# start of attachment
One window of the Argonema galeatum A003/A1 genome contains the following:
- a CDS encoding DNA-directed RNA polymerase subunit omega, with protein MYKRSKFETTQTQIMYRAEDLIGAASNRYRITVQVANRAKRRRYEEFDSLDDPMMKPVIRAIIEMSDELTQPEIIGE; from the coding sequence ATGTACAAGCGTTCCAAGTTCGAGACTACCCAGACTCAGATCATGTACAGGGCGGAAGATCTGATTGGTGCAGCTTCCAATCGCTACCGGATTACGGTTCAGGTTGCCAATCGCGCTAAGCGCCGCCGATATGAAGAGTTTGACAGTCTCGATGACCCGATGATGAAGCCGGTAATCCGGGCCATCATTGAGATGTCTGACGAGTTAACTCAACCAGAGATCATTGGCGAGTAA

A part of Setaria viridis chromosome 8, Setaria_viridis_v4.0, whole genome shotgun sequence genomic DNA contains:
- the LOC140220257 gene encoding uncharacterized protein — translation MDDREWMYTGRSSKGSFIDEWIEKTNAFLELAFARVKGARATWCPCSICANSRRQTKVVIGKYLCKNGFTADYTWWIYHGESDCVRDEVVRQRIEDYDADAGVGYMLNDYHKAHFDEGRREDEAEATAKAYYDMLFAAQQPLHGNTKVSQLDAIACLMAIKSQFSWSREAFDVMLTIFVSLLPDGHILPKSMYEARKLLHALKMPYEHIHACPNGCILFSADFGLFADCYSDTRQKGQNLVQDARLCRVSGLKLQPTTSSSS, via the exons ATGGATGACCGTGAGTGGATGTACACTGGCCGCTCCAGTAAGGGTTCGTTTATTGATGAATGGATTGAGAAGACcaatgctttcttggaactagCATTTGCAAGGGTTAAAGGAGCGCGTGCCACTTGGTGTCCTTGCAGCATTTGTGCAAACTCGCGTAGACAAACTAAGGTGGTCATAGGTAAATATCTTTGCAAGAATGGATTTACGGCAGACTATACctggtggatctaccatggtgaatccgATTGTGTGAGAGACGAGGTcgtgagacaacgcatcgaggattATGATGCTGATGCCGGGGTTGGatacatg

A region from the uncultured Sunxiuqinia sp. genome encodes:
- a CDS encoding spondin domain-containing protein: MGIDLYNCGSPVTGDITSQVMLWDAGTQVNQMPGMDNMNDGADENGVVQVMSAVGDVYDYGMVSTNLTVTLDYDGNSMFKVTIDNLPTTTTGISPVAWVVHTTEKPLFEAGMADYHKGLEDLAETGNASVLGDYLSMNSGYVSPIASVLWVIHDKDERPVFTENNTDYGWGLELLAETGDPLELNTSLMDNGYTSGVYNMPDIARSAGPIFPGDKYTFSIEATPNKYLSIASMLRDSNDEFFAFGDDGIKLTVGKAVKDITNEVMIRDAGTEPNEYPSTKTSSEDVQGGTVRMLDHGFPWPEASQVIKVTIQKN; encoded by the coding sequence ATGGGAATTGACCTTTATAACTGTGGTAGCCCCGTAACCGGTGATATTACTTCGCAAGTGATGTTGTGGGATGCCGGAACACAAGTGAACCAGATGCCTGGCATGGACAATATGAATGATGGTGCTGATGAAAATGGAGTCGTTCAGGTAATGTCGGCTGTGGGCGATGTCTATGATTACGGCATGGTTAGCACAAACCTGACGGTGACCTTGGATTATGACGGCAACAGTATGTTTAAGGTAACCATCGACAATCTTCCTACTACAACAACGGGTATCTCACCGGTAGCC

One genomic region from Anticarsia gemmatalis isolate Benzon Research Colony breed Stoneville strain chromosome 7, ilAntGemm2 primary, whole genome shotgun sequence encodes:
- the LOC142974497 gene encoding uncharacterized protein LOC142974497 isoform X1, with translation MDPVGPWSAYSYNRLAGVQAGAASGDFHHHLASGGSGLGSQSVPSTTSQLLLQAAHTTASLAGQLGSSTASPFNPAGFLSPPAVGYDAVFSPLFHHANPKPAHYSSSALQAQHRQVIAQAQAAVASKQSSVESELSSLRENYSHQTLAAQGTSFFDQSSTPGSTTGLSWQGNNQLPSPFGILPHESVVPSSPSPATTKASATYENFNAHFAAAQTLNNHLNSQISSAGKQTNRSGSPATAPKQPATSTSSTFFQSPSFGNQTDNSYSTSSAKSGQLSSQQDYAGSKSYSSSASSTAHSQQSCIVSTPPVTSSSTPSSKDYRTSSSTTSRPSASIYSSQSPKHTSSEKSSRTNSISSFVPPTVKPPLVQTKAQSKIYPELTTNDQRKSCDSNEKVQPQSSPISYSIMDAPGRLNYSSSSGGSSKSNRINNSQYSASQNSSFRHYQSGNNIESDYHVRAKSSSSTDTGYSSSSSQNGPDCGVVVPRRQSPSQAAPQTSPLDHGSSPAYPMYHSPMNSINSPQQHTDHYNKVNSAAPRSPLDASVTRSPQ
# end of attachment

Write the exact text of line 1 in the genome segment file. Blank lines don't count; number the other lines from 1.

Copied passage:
One window of the Argonema galeatum A003/A1 genome contains the following: